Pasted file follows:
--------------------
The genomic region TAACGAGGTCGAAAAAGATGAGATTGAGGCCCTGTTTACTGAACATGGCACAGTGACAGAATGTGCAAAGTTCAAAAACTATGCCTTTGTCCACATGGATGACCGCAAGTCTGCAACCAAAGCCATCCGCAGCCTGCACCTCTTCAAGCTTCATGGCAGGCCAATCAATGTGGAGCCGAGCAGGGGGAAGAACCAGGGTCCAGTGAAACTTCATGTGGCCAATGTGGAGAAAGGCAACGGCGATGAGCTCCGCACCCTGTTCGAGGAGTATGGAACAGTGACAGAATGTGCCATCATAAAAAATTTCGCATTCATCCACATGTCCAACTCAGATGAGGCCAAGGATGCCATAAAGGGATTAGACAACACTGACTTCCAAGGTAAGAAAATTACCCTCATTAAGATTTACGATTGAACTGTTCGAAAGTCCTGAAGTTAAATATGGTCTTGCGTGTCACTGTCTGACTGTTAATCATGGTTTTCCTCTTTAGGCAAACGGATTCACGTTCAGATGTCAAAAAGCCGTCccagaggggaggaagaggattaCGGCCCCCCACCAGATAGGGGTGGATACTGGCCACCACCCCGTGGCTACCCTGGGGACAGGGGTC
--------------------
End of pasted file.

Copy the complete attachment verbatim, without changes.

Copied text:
The genomic region TAACGAGGTCGAAAAAGATGAGATTGAGGCCCTGTTTACTGAACATGGCACAGTGACAGAATGTGCAAAGTTCAAAAACTATGCCTTTGTCCACATGGATGACCGCAAGTCTGCAACCAAAGCCATCCGCAGCCTGCACCTCTTCAAGCTTCATGGCAGGCCAATCAATGTGGAGCCGAGCAGGGGGAAGAACCAGGGTCCAGTGAAACTTCATGTGGCCAATGTGGAGAAAGGCAACGGCGATGAGCTCCGCACCCTGTTCGAGGAGTATGGAACAGTGACAGAATGTGCCATCATAAAAAATTTCGCATTCATCCACATGTCCAACTCAGATGAGGCCAAGGATGCCATAAAGGGATTAGACAACACTGACTTCCAAGGTAAGAAAATTACCCTCATTAAGATTTACGATTGAACTGTTCGAAAGTCCTGAAGTTAAATATGGTCTTGCGTGTCACTGTCTGACTGTTAATCATGGTTTTCCTCTTTAGGCAAACGGATTCACGTTCAGATGTCAAAAAGCCGTCccagaggggaggaagaggattaCGGCCCCCCACCAGATAGGGGTGGATACTGGCCACCACCCCGTGGCTACCCTGGGGACAGGGGTC